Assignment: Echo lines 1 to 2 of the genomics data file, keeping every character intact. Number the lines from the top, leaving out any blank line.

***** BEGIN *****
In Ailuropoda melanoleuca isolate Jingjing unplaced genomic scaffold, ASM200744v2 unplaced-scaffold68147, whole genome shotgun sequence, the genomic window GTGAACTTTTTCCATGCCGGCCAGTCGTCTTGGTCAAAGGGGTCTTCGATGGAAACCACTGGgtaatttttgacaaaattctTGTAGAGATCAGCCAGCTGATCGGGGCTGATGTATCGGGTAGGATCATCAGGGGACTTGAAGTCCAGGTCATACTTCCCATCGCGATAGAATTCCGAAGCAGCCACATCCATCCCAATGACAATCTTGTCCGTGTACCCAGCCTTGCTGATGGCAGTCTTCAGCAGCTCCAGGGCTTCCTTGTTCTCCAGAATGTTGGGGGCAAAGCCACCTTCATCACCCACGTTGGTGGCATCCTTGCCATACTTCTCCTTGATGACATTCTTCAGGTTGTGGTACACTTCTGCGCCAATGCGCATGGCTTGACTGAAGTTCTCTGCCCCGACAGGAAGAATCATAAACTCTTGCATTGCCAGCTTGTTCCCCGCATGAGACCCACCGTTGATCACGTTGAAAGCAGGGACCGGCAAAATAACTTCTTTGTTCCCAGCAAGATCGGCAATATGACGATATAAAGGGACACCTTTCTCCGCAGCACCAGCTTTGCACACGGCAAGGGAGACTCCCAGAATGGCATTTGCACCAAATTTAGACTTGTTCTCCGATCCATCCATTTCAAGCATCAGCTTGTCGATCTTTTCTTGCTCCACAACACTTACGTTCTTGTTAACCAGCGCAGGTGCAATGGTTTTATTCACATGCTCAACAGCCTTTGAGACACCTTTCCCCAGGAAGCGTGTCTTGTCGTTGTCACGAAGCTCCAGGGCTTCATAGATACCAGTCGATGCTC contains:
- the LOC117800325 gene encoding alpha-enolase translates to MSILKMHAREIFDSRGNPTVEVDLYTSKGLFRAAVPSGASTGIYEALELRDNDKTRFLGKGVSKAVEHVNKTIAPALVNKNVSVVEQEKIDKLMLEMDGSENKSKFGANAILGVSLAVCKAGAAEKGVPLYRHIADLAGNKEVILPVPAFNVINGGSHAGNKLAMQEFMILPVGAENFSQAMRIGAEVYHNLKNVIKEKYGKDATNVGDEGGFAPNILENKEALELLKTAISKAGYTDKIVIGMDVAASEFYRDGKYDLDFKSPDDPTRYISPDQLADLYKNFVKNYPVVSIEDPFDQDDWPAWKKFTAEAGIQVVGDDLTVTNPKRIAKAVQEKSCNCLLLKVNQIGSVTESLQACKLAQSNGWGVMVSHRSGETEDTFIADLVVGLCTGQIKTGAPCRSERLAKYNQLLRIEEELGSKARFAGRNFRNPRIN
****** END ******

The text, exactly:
In Ailuropoda melanoleuca isolate Jingjing unplaced genomic scaffold, ASM200744v2 unplaced-scaffold68147, whole genome shotgun sequence, the genomic window GTGAACTTTTTCCATGCCGGCCAGTCGTCTTGGTCAAAGGGGTCTTCGATGGAAACCACTGGgtaatttttgacaaaattctTGTAGAGATCAGCCAGCTGATCGGGGCTGATGTATCGGGTAGGATCATCAGGGGACTTGAAGTCCAGGTCATACTTCCCATCGCGATAGAATTCCGAAGCAGCCACATCCATCCCAATGACAATCTTGTCCGTGTACCCAGCCTTGCTGATGGCAGTCTTCAGCAGCTCCAGGGCTTCCTTGTTCTCCAGAATGTTGGGGGCAAAGCCACCTTCATCACCCACGTTGGTGGCATCCTTGCCATACTTCTCCTTGATGACATTCTTCAGGTTGTGGTACACTTCTGCGCCAATGCGCATGGCTTGACTGAAGTTCTCTGCCCCGACAGGAAGAATCATAAACTCTTGCATTGCCAGCTTGTTCCCCGCATGAGACCCACCGTTGATCACGTTGAAAGCAGGGACCGGCAAAATAACTTCTTTGTTCCCAGCAAGATCGGCAATATGACGATATAAAGGGACACCTTTCTCCGCAGCACCAGCTTTGCACACGGCAAGGGAGACTCCCAGAATGGCATTTGCACCAAATTTAGACTTGTTCTCCGATCCATCCATTTCAAGCATCAGCTTGTCGATCTTTTCTTGCTCCACAACACTTACGTTCTTGTTAACCAGCGCAGGTGCAATGGTTTTATTCACATGCTCAACAGCCTTTGAGACACCTTTCCCCAGGAAGCGTGTCTTGTCGTTGTCACGAAGCTCCAGGGCTTCATAGATACCAGTCGATGCTC contains:
- the LOC117800325 gene encoding alpha-enolase translates to MSILKMHAREIFDSRGNPTVEVDLYTSKGLFRAAVPSGASTGIYEALELRDNDKTRFLGKGVSKAVEHVNKTIAPALVNKNVSVVEQEKIDKLMLEMDGSENKSKFGANAILGVSLAVCKAGAAEKGVPLYRHIADLAGNKEVILPVPAFNVINGGSHAGNKLAMQEFMILPVGAENFSQAMRIGAEVYHNLKNVIKEKYGKDATNVGDEGGFAPNILENKEALELLKTAISKAGYTDKIVIGMDVAASEFYRDGKYDLDFKSPDDPTRYISPDQLADLYKNFVKNYPVVSIEDPFDQDDWPAWKKFTAEAGIQVVGDDLTVTNPKRIAKAVQEKSCNCLLLKVNQIGSVTESLQACKLAQSNGWGVMVSHRSGETEDTFIADLVVGLCTGQIKTGAPCRSERLAKYNQLLRIEEELGSKARFAGRNFRNPRIN